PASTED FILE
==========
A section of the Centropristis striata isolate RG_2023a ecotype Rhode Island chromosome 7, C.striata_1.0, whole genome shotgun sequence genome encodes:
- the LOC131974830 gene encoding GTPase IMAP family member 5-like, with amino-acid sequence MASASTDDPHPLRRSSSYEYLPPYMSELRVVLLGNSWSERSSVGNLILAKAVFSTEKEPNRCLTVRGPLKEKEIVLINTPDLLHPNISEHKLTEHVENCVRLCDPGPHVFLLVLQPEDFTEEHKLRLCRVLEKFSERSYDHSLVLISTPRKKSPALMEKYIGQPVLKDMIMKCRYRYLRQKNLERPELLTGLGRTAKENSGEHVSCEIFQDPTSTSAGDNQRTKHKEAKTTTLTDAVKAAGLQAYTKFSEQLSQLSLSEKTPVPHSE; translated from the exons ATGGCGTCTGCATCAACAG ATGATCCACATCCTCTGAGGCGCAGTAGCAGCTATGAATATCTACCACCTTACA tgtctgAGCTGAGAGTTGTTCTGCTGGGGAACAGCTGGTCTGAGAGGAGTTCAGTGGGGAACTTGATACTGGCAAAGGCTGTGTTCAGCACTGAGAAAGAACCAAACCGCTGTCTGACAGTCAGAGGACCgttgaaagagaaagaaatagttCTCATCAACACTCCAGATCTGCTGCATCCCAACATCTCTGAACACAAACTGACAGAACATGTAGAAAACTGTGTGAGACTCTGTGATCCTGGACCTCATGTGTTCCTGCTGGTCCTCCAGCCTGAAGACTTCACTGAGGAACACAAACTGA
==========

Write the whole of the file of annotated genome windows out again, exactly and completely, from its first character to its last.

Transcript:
A section of the Centropristis striata isolate RG_2023a ecotype Rhode Island chromosome 7, C.striata_1.0, whole genome shotgun sequence genome encodes:
- the LOC131974830 gene encoding GTPase IMAP family member 5-like, with amino-acid sequence MASASTDDPHPLRRSSSYEYLPPYMSELRVVLLGNSWSERSSVGNLILAKAVFSTEKEPNRCLTVRGPLKEKEIVLINTPDLLHPNISEHKLTEHVENCVRLCDPGPHVFLLVLQPEDFTEEHKLRLCRVLEKFSERSYDHSLVLISTPRKKSPALMEKYIGQPVLKDMIMKCRYRYLRQKNLERPELLTGLGRTAKENSGEHVSCEIFQDPTSTSAGDNQRTKHKEAKTTTLTDAVKAAGLQAYTKFSEQLSQLSLSEKTPVPHSE; translated from the exons ATGGCGTCTGCATCAACAG ATGATCCACATCCTCTGAGGCGCAGTAGCAGCTATGAATATCTACCACCTTACA tgtctgAGCTGAGAGTTGTTCTGCTGGGGAACAGCTGGTCTGAGAGGAGTTCAGTGGGGAACTTGATACTGGCAAAGGCTGTGTTCAGCACTGAGAAAGAACCAAACCGCTGTCTGACAGTCAGAGGACCgttgaaagagaaagaaatagttCTCATCAACACTCCAGATCTGCTGCATCCCAACATCTCTGAACACAAACTGACAGAACATGTAGAAAACTGTGTGAGACTCTGTGATCCTGGACCTCATGTGTTCCTGCTGGTCCTCCAGCCTGAAGACTTCACTGAGGAACACAAACTGA